The Loneliness Map

The other night, I was talking to my friend about loneliness, how the experience of it has morphed for me over the years. This is a post I can write tonight because tonight I actually don’t feel lonely. It gives me perspective.

So I wrote up what follows, and then, upon re-reading it, realized that I am probably describing all of these ages from the perspective of being 36. I see age 16 so differently now, 20 years out, but at the time, would I have described it as torment? Probably.

I don’t want to shrug off any pain of Younger Me, but I also do want to accept all the growth I’ve experienced over the years. With that said, I present to you a mini-timeline of my experience with feeling lonely. Gosh, there is so much more to be said, but I really did just want to type up a little thing to see how it compared to others’.

Now I think I’ll probably show it to my therapist! ūüôā

connor-wells-534089-unsplashLoneliness at 11: beginning to recognize that my thought process was very different from friends my age (i.e. undiagnosed OCD)

Loneliness at 16: melodramatic tears over the boy to whom I was “just a friend”

Loneliness at 22: perpetual bridesmaid/wedding guest, delighted for my girlfriends who¬†were the most gorgeous brides– but a little wistful, wondering when I’d have my own special someone

Loneliness at 25: too throttled with anxiety to care too much about being single

Loneliness at 28: too excited about writing to care too much about being single

Loneliness at 31: gobsmacked to see my friends celebrating 10-year anniversaries, changed from wondering¬†when I’d have my own special someone to¬†if I would at all,¬†loneliness became an actual physical pain

Loneliness at 36: almost unbearable when it hits

What about you? What ages were milestones?

Non-Earth-Shattering Thoughts on Singleness

Like how I prepare you right in the title that this blog post won’t change your life? All about monitoring expectations. Ha!

Singleness is amazing sometimes. Sometimes it blows.

single taken empireSometimes being single lets you accomplish things you couldn’t do otherwise– say, write a book. Sometimes maybe you couldn’t accomplish something without the encouragement of a significant other. How do we know? I suppose we don’t.¬†Faith.

One way I can tell I’m maturing is when I find myself¬†thrilled for my friends in new relationships … instead of¬†envious.

I get pissed if anyone even insinuates that I am “lesser than” because I’m single. I should probably give people the benefit of the doubt … instead I give them a lesson. #sorrynotsorry (Dating and married people, please take note of all the tiny things you do that say or insinuate this. It happens more often than you’d guess. I could give you four examples just off the top of my head.)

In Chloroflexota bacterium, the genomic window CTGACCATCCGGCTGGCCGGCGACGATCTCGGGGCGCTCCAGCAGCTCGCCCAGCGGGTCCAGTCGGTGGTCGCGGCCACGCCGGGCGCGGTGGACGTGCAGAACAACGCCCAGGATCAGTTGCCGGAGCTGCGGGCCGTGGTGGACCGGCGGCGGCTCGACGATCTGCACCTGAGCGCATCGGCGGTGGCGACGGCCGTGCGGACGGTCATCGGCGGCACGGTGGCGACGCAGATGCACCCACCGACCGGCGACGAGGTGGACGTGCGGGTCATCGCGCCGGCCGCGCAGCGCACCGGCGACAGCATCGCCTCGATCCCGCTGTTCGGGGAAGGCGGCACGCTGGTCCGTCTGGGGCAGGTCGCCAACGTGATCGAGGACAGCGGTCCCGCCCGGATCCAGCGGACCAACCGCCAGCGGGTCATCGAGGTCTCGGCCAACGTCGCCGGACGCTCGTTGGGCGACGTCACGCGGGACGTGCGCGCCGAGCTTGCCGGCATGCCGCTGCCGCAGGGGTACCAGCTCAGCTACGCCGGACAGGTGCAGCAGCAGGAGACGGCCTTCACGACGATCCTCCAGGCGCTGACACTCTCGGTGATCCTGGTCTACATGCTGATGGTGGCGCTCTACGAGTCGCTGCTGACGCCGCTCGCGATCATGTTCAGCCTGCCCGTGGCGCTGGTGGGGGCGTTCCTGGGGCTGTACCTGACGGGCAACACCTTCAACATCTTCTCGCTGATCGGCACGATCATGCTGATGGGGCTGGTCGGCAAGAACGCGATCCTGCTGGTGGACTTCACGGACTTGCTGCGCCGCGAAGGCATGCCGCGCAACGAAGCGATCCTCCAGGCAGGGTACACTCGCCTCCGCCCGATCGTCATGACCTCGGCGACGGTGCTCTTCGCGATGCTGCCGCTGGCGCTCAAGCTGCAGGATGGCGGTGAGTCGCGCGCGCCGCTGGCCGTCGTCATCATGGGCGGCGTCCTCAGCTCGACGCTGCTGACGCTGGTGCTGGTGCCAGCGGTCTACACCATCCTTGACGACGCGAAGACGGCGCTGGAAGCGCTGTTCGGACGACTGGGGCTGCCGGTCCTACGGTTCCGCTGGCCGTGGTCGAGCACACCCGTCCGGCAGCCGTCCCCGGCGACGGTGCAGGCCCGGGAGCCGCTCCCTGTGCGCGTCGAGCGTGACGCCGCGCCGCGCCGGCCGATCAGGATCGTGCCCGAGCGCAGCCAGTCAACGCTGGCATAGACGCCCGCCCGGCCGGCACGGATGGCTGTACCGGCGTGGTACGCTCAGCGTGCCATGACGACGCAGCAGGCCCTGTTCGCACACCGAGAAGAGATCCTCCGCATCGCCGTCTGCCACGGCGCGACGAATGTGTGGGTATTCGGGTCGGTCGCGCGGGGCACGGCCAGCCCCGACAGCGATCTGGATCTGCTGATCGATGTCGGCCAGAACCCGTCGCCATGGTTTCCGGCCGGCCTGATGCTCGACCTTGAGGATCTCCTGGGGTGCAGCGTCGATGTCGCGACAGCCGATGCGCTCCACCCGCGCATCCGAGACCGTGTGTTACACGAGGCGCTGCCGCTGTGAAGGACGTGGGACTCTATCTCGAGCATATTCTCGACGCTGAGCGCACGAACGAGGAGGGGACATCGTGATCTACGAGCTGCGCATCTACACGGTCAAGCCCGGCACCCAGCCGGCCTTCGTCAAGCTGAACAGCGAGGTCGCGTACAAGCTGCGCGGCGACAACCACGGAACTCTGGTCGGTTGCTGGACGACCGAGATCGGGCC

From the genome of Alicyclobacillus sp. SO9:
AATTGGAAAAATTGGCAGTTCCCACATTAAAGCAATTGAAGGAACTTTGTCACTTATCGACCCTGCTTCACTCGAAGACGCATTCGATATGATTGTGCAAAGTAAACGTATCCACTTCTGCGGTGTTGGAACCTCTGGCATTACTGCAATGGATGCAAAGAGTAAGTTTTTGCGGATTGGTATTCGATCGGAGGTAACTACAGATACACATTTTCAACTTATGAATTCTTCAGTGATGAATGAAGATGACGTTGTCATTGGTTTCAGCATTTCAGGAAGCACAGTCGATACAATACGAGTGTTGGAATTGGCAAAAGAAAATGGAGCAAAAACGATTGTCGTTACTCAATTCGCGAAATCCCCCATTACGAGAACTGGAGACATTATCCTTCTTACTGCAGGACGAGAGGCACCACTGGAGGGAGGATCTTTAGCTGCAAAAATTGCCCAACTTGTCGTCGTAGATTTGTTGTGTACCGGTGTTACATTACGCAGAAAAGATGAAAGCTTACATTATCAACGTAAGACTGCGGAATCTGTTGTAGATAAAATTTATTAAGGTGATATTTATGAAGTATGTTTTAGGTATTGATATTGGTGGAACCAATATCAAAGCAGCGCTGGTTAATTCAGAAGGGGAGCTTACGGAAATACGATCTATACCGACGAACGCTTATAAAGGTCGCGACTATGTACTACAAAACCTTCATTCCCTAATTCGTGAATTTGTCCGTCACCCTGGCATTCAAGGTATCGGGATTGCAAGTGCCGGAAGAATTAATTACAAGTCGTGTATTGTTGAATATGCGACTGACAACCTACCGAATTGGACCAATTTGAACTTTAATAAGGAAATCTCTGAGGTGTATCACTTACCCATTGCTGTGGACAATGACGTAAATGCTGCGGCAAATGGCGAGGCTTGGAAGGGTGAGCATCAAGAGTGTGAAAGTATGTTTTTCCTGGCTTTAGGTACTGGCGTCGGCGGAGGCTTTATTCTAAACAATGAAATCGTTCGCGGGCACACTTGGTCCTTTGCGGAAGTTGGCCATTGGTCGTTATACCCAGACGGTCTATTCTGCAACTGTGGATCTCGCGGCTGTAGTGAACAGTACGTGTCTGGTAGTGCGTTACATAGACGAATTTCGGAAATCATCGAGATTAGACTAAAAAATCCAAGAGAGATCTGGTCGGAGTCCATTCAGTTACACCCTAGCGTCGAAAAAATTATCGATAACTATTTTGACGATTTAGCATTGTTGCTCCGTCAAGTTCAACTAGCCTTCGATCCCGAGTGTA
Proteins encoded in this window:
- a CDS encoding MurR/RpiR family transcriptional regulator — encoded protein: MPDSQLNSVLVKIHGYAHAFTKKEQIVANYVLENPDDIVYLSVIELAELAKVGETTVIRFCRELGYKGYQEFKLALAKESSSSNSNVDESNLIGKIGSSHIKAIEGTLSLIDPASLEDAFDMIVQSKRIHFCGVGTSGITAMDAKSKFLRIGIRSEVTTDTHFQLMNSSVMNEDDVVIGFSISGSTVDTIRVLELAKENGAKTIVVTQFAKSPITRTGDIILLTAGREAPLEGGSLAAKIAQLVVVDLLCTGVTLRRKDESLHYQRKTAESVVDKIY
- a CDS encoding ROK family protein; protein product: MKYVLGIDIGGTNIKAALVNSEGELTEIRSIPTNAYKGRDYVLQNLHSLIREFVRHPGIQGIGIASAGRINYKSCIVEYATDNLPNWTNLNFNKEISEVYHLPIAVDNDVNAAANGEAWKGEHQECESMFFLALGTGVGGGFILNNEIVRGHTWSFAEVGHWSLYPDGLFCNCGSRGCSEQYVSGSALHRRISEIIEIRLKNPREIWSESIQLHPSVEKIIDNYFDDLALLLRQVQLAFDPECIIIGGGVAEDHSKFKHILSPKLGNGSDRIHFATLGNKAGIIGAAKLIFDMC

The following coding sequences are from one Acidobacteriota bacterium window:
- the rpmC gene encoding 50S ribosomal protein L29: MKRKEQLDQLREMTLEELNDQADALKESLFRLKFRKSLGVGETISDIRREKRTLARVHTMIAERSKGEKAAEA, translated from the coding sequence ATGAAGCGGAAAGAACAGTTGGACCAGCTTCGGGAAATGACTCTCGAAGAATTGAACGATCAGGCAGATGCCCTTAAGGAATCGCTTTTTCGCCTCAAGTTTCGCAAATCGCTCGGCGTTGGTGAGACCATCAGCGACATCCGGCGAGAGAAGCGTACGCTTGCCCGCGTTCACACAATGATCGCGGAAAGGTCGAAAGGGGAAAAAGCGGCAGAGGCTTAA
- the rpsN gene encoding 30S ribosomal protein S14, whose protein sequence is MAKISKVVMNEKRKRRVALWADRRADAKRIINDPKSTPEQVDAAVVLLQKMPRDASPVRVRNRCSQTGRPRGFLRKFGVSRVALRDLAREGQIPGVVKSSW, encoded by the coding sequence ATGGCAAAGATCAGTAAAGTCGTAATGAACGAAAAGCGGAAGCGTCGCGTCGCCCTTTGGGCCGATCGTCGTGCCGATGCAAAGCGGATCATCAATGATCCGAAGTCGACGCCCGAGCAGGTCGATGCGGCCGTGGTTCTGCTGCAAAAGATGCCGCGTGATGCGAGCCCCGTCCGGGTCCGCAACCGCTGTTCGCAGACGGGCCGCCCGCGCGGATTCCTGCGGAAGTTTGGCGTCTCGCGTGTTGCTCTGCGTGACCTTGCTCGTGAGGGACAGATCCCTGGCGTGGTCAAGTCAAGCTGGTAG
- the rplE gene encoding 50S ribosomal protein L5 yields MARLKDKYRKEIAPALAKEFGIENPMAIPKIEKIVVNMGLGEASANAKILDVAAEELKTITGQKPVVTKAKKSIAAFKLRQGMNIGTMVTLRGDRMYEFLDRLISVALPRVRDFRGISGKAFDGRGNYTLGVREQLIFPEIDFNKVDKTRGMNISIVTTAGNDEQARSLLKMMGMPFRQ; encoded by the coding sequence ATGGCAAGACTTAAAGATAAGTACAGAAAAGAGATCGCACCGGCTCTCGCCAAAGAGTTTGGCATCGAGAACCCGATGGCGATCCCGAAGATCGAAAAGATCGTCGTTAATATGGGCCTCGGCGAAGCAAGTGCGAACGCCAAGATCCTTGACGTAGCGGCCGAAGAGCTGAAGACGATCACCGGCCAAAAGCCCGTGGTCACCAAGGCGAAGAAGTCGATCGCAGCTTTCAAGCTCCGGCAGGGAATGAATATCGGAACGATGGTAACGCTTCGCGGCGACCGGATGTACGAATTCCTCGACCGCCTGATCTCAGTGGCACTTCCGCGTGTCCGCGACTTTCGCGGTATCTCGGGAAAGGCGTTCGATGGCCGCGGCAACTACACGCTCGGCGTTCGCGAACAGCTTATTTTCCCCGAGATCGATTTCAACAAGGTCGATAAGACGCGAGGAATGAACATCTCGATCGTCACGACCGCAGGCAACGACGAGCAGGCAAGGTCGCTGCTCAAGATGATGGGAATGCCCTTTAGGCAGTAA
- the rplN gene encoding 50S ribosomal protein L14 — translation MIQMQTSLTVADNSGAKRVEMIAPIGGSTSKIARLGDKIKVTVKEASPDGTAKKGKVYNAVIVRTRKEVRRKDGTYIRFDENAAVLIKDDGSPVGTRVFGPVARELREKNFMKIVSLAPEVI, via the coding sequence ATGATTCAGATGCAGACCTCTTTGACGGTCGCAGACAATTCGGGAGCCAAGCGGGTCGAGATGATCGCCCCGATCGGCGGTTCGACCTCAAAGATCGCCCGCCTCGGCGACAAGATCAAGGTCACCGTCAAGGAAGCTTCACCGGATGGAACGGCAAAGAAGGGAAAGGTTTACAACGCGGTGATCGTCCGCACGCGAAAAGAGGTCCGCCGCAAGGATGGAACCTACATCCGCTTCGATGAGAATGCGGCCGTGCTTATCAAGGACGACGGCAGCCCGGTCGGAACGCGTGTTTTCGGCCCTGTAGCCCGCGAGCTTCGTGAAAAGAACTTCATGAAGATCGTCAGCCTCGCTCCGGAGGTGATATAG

People who found their partner when they were young need to be especially careful about the feelings of someone who is, oh, let’s just say 34. People who got married at 20 have zero idea what it’s like to be 34 and single. It’s better just to acknowledge that than to pretend.

Being 34 and single is totally different for me than being 30 and single was.

Writing love stories is weird sometimes. But still fun.

Intimacy with friends is so important.

Intimacy with God is even more important.

Sometimes I think how Jesus was single his whole life. Sometimes I think how Paul said singleness is preferable to marriage.

I’ve observed enough friends to confidently say that it’s better to be lonely and/or discontented outside a marriage than lonely and/or discontented within one.

I’ve observed enough college students rushing to the altar to confidently say,¬†Slow down. Your brain isn’t even fully developed until age 25. Heck, I didn’t even settle into my identity¬†until I was about 28. I’ve seen many marriages dissolve¬†when¬†couples married very¬†young. I also admit that, as a single 34-year-old, I’m not an expert on marriage.

Singleness allowed me to mentor many young people and really invest in their lives. Singleness allowed me to write a book. I try to be grateful for singleness’s gifts.

[Interlude in which I have a long online conversation with my bestie about all these things … and now it’s my bedtime and I decide to end this post with a conclusion that I call an interlude.]

Please know that all of my thoughts are shared with humility, and that some of them probably lean into stereotypes.

I’d love to hear your thoughts, just please don’t be mean.